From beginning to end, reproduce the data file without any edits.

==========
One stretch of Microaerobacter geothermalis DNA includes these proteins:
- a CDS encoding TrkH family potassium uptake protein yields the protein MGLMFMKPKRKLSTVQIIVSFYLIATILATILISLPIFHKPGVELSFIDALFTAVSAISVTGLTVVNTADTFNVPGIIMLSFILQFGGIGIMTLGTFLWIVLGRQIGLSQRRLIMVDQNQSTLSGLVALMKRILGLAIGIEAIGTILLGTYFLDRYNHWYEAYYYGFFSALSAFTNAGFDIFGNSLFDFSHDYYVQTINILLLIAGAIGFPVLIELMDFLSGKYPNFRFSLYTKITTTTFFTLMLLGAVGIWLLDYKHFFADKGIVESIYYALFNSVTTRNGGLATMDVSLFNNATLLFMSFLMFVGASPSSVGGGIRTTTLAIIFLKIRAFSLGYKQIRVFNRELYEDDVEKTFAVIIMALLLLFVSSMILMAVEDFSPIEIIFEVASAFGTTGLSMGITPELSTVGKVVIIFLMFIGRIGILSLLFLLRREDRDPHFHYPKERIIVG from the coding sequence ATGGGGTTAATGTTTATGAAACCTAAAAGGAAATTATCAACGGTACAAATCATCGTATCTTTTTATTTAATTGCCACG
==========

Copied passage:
One stretch of Microaerobacter geothermalis DNA includes these proteins:
- a CDS encoding TrkH family potassium uptake protein yields the protein MGLMFMKPKRKLSTVQIIVSFYLIATILATILISLPIFHKPGVELSFIDALFTAVSAISVTGLTVVNTADTFNVPGIIMLSFILQFGGIGIMTLGTFLWIVLGRQIGLSQRRLIMVDQNQSTLSGLVALMKRILGLAIGIEAIGTILLGTYFLDRYNHWYEAYYYGFFSALSAFTNAGFDIFGNSLFDFSHDYYVQTINILLLIAGAIGFPVLIELMDFLSGKYPNFRFSLYTKITTTTFFTLMLLGAVGIWLLDYKHFFADKGIVESIYYALFNSVTTRNGGLATMDVSLFNNATLLFMSFLMFVGASPSSVGGGIRTTTLAIIFLKIRAFSLGYKQIRVFNRELYEDDVEKTFAVIIMALLLLFVSSMILMAVEDFSPIEIIFEVASAFGTTGLSMGITPELSTVGKVVIIFLMFIGRIGILSLLFLLRREDRDPHFHYPKERIIVG from the coding sequence ATGGGGTTAATGTTTATGAAACCTAAAAGGAAATTATCAACGGTACAAATCATCGTATCTTTTTATTTAATTGCCACG